In a case of first impression, last week the Sixth Circuit addressed the scope of the term “employee,” in the volunteer context under Title VII of the Civil Rights Act of 1964 (“Title VII”). Marcia Bryson v. Middlefield Volunteer Fire Dep’t, (6th Cir. 2011). Expressly rejecting the Second Circuit’s two-step test, which requires a putative employee to make a threshold showing of remuneration before analyzing the putative employment relationship under the common-law agency test, the Sixth Circuit distinguished itself from the Second, Fourth and Eighth Circuits by holding that “significant remuneration” is not an independent antecedent; rather, it is only one factor which must be weighed along with all aspects of the employment relationship.
In an opinion written by Circuit Judge Moore, the Court clarified that when the term “employee” is vaguely defined, as it is under the Act (42 U.S.C. § 2000e(f)), a court must apply the common-law agency test, as outlined by the U.S. Supreme Court in Nationwide Mut. Ins. Co. v. Darden, 503 U.S. 318 (1992), and Cmty. for Creative Non-Violence v. Reid, 490 U.S. 730 (1989). Under both cases, the Supreme Court instructs a court to weigh several factors that have historically been used to distinguish employees from independent contractors. The Sixth Circuit noted that the Supreme Court did not restrict the common law test of agency to individuals who receive significant remuneration; rather, in Darden, the United States Supreme Court required “all of the incidents of the relationship [to] be assessed and weighed with no one factor being decisive.”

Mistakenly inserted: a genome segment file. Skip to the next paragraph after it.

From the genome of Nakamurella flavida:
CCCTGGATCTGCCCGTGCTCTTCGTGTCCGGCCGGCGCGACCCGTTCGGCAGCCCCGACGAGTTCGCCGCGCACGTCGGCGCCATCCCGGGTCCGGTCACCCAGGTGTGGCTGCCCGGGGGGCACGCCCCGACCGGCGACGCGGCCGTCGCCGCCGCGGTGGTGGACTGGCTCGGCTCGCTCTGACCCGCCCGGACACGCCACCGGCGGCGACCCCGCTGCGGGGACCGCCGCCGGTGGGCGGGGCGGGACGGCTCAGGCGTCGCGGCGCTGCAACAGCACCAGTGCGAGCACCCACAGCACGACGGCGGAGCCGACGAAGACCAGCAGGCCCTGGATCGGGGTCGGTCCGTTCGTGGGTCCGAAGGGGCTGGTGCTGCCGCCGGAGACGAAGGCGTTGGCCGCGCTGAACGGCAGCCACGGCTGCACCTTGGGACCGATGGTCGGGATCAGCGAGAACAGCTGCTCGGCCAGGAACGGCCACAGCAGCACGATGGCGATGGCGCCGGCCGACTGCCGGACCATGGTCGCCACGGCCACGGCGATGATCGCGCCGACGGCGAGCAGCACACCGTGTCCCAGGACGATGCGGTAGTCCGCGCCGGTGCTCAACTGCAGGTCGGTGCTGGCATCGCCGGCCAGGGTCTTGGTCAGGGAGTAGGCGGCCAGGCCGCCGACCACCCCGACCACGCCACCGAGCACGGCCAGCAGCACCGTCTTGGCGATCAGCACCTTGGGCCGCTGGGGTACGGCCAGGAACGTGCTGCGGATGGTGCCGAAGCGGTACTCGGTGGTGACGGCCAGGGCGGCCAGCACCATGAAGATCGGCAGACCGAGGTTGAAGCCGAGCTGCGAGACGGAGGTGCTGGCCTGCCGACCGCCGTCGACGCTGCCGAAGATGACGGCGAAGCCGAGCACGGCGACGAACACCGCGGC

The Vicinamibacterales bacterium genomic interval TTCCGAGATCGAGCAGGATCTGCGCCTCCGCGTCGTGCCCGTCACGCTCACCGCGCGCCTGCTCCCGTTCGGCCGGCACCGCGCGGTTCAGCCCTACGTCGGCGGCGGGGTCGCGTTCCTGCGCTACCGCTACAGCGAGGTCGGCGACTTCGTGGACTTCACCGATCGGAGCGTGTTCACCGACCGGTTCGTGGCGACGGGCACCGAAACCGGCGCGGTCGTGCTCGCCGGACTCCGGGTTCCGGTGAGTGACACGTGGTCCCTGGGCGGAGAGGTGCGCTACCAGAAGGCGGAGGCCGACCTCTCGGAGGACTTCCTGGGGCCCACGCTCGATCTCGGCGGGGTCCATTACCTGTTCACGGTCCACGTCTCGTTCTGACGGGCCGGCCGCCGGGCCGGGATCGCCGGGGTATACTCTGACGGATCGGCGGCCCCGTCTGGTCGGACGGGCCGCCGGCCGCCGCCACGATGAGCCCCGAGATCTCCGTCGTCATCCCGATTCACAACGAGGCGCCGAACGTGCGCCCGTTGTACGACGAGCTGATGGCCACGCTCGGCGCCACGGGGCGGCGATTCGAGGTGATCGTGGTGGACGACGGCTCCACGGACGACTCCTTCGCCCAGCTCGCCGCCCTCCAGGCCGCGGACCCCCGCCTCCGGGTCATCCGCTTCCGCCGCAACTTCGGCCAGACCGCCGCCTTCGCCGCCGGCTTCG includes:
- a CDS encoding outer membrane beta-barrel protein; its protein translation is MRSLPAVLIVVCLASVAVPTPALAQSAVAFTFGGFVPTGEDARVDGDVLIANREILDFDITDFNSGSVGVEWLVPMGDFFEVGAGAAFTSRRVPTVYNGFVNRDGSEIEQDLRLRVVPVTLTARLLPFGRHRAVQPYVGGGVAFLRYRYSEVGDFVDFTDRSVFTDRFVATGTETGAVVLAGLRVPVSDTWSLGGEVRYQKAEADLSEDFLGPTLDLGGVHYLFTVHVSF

This case is significant as it demonstrates the Sixth Circuit’s willingness to add volunteers into the employee tally, expanding the range of “employers” that may fall under the purview of Title VII.